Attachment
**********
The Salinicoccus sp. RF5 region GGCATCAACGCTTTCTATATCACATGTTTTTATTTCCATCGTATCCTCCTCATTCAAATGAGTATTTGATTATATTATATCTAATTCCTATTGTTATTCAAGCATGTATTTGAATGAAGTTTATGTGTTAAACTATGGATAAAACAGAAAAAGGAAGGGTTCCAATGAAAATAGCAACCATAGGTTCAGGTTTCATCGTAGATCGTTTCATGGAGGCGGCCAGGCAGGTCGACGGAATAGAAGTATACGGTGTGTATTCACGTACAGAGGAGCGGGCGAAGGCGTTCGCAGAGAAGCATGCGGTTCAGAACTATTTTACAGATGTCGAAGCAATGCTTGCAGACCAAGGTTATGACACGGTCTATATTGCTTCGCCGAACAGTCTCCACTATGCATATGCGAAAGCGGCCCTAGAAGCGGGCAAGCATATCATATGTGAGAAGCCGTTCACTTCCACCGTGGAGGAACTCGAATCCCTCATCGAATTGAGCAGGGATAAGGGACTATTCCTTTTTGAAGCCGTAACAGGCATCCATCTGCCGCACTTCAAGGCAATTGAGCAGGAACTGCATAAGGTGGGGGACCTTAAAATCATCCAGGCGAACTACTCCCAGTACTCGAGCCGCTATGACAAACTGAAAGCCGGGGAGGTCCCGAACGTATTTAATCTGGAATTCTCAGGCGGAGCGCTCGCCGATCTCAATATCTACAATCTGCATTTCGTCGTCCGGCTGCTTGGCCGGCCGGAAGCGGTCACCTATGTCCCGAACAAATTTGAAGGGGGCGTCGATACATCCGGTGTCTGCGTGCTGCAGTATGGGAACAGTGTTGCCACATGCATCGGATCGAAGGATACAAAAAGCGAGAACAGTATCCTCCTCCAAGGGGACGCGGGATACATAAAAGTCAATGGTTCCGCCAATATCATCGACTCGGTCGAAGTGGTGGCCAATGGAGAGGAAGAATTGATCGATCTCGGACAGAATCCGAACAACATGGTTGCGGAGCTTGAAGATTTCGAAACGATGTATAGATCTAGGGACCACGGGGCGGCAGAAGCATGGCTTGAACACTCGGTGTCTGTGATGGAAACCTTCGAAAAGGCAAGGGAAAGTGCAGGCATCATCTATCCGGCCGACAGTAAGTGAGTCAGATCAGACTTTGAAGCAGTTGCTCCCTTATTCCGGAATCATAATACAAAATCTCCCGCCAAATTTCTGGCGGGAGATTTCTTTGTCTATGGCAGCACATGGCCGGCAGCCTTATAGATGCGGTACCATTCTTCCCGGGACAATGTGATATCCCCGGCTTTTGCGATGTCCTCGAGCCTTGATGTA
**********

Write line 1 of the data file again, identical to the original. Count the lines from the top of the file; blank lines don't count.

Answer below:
The Salinicoccus sp. RF5 region GGCATCAACGCTTTCTATATCACATGTTTTTATTTCCATCGTATCCTCCTCATTCAAATGAGTATTTGATTATATTATATCTAATTCCTATTGTTATTCAAGCATGTATTTGAATGAAGTTTATGTGTTAAACTATGGATAAAACAGAAAAAGGAAGGGTTCCAATGAAAATAGCAACCATAGGTTCAGGTTTCATCGTAGATCGTTTCATGGAGGCGGCCAGGCAGGTCGACGGAATAGAAGTATACGGTGTGTATTCACGTACAGAGGAGCGGGCGAAGGCGTTCGCAGAGAAGCATGCGGTTCAGAACTATTTTACAGATGTCGAAGCAATGCTTGCAGACCAAGGTTATGACACGGTCTATATTGCTTCGCCGAACAGTCTCCACTATGCATATGCGAAAGCGGCCCTAGAAGCGGGCAAGCATATCATATGTGAGAAGCCGTTCACTTCCACCGTGGAGGAACTCGAATCCCTCATCGAATTGAGCAGGGATAAGGGACTATTCCTTTTTGAAGCCGTAACAGGCATCCATCTGCCGCACTTCAAGGCAATTGAGCAGGAACTGCATAAGGTGGGGGACCTTAAAATCATCCAGGCGAACTACTCCCAGTACTCGAGCCGCTATGACAAACTGAAAGCCGGGGAGGTCCCGAACGTATTTAATCTGGAATTCTCAGGCGGAGCGCTCGCCGATCTCAATATCTACAATCTGCATTTCGTCGTCCGGCTGCTTGGCCGGCCGGAAGCGGTCACCTATGTCCCGAACAAATTTGAAGGGGGCGTCGATACATCCGGTGTCTGCGTGCTGCAGTATGGGAACAGTGTTGCCACATGCATCGGATCGAAGGATACAAAAAGCGAGAACAGTATCCTCCTCCAAGGGGACGCGGGATACATAAAAGTCAATGGTTCCGCCAATATCATCGACTCGGTCGAAGTGGTGGCCAATGGAGAGGAAGAATTGATCGATCTCGGACAGAATCCGAACAACATGGTTGCGGAGCTTGAAGATTTCGAAACGATGTATAGATCTAGGGACCACGGGGCGGCAGAAGCATGGCTTGAACACTCGGTGTCTGTGATGGAAACCTTCGAAAAGGCAAGGGAAAGTGCAGGCATCATCTATCCGGCCGACAGTAAGTGAGTCAGATCAGACTTTGAAGCAGTTGCTCCCTTATTCCGGAATCATAATACAAAATCTCCCGCCAAATTTCTGGCGGGAGATTTCTTTGTCTATGGCAGCACATGGCCGGCAGCCTTATAGATGCGGTACCATTCTTCCCGGGACAATGTGATATCCCCGGCTTTTGCGATGTCCTCGAGCCTTGATGTA